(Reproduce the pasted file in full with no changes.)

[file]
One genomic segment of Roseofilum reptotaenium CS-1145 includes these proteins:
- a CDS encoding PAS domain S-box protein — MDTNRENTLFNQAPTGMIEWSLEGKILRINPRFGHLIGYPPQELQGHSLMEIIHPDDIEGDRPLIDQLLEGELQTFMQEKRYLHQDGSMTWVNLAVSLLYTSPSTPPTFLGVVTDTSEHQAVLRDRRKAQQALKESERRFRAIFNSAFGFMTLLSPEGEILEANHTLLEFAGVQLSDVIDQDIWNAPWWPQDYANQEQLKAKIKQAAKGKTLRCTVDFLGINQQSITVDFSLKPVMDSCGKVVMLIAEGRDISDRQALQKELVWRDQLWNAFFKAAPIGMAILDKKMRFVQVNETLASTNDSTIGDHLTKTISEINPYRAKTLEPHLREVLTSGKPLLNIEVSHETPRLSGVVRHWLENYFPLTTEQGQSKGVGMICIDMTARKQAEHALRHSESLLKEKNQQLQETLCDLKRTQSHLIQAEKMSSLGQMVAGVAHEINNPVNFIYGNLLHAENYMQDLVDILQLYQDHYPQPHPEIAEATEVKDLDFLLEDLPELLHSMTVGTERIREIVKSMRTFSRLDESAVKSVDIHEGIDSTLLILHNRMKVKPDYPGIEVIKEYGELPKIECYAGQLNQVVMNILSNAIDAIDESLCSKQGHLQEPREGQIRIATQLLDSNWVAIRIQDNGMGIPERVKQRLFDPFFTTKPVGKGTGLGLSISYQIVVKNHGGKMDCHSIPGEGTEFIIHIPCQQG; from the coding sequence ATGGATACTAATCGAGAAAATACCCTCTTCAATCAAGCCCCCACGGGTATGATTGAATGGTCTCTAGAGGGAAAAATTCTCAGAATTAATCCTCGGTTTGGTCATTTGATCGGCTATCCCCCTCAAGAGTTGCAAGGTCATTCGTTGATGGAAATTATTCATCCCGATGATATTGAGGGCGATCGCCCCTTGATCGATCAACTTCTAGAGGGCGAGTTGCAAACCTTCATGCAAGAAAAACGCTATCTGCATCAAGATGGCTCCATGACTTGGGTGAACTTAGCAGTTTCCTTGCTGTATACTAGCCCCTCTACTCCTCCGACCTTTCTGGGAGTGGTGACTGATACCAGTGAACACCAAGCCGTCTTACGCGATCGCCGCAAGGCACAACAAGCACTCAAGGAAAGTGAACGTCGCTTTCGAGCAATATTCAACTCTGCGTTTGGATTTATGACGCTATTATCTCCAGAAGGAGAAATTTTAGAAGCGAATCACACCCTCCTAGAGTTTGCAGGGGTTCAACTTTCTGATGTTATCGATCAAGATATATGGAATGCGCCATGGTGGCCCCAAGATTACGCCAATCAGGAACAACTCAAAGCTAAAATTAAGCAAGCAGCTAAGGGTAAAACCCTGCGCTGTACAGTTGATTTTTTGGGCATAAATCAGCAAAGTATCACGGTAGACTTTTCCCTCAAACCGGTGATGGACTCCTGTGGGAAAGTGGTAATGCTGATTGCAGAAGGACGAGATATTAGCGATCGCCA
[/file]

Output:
One genomic segment of Roseofilum reptotaenium CS-1145 includes these proteins:
- a CDS encoding PAS domain S-box protein — MDTNRENTLFNQAPTGMIEWSLEGKILRINPRFGHLIGYPPQELQGHSLMEIIHPDDIEGDRPLIDQLLEGELQTFMQEKRYLHQDGSMTWVNLAVSLLYTSPSTPPTFLGVVTDTSEHQAVLRDRRKAQQALKESERRFRAIFNSAFGFMTLLSPEGEILEANHTLLEFAGVQLSDVIDQDIWNAPWWPQDYANQEQLKAKIKQAAKGKTLRCTVDFLGINQQSITVDFSLKPVMDSCGKVVMLIAEGRDISDRQALQKELVWRDQLWNAFFKAAPIGMAILDKKMRFVQVNETLASTNDSTIGDHLTKTISEINPYRAKTLEPHLREVLTSGKPLLNIEVSHETPRLSGVVRHWLENYFPLTTEQGQSKGVGMICIDMTARKQAEHALRHSESLLKEKNQQLQETLCDLKRTQSHLIQAEKMSSLGQMVAGVAHEINNPVNFIYGNLLHAENYMQDLVDILQLYQDHYPQPHPEIAEATEVKDLDFLLEDLPELLHSMTVGTERIREIVKSMRTFSRLDESAVKSVDIHEGIDSTLLILHNRMKVKPDYPGIEVIKEYGELPKIECYAGQLNQVVMNILSNAIDAIDESLCSKQGHLQEPREGQIRIATQLLDSNWVAIRIQDNGMGIPERVKQRLFDPFFTTKPVGKGTGLGLSISYQIVVKNHGGKMDCHSIPGEGTEFIIHIPCQQG; from the coding sequence ATGGATACTAATCGAGAAAATACCCTCTTCAATCAAGCCCCCACGGGTATGATTGAATGGTCTCTAGAGGGAAAAATTCTCAGAATTAATCCTCGGTTTGGTCATTTGATCGGCTATCCCCCTCAAGAGTTGCAAGGTCATTCGTTGATGGAAATTATTCATCCCGATGATATTGAGGGCGATCGCCCCTTGATCGATCAACTTCTAGAGGGCGAGTTGCAAACCTTCATGCAAGAAAAACGCTATCTGCATCAAGATGGCTCCATGACTTGGGTGAACTTAGCAGTTTCCTTGCTGTATACTAGCCCCTCTACTCCTCCGACCTTTCTGGGAGTGGTGACTGATACCAGTGAACACCAAGCCGTCTTACGCGATCGCCGCAAGGCACAACAAGCACTCAAGGAAAGTGAACGTCGCTTTCGAGCAATATTCAACTCTGCGTTTGGATTTATGACGCTATTATCTCCAGAAGGAGAAATTTTAGAAGCGAATCACACCCTCCTAGAGTTTGCAGGGGTTCAACTTTCTGATGTTATCGATCAAGATATATGGAATGCGCCATGGTGGCCCCAAGATTACGCCAATCAGGAACAACTCAAAGCTAAAATTAAGCAAGCAGCTAAGGGTAAAACCCTGCGCTGTACAGTTGATTTTTTGGGCATAAATCAGCAAAGTATCACGGTAGACTTTTCCCTCAAACCGGTGATGGACTCCTGTGGGAAAGTGGTAATGCTGATTGCAGAAGGACGAGATATTAGCGATCGCCA